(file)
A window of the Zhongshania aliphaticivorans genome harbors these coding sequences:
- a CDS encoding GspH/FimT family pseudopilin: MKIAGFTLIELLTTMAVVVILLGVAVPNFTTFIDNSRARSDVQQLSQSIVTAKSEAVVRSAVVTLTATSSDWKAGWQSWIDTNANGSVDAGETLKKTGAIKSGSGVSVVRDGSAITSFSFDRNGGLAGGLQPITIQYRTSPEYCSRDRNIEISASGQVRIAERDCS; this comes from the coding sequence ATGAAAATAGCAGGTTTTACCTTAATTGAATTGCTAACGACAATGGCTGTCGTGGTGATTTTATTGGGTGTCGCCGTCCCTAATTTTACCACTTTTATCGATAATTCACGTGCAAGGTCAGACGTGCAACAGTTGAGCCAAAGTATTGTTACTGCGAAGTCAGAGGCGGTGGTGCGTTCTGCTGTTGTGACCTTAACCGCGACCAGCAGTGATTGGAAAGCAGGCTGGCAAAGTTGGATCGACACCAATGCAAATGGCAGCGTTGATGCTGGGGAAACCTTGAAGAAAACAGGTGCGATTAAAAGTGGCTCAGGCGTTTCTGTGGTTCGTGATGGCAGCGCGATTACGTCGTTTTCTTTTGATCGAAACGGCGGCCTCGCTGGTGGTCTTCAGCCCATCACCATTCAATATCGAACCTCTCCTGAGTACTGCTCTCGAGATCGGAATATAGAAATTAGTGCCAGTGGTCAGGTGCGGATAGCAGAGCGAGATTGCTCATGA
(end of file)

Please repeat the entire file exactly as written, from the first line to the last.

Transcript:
A window of the Zhongshania aliphaticivorans genome harbors these coding sequences:
- a CDS encoding GspH/FimT family pseudopilin: MKIAGFTLIELLTTMAVVVILLGVAVPNFTTFIDNSRARSDVQQLSQSIVTAKSEAVVRSAVVTLTATSSDWKAGWQSWIDTNANGSVDAGETLKKTGAIKSGSGVSVVRDGSAITSFSFDRNGGLAGGLQPITIQYRTSPEYCSRDRNIEISASGQVRIAERDCS; this comes from the coding sequence ATGAAAATAGCAGGTTTTACCTTAATTGAATTGCTAACGACAATGGCTGTCGTGGTGATTTTATTGGGTGTCGCCGTCCCTAATTTTACCACTTTTATCGATAATTCACGTGCAAGGTCAGACGTGCAACAGTTGAGCCAAAGTATTGTTACTGCGAAGTCAGAGGCGGTGGTGCGTTCTGCTGTTGTGACCTTAACCGCGACCAGCAGTGATTGGAAAGCAGGCTGGCAAAGTTGGATCGACACCAATGCAAATGGCAGCGTTGATGCTGGGGAAACCTTGAAGAAAACAGGTGCGATTAAAAGTGGCTCAGGCGTTTCTGTGGTTCGTGATGGCAGCGCGATTACGTCGTTTTCTTTTGATCGAAACGGCGGCCTCGCTGGTGGTCTTCAGCCCATCACCATTCAATATCGAACCTCTCCTGAGTACTGCTCTCGAGATCGGAATATAGAAATTAGTGCCAGTGGTCAGGTGCGGATAGCAGAGCGAGATTGCTCATGA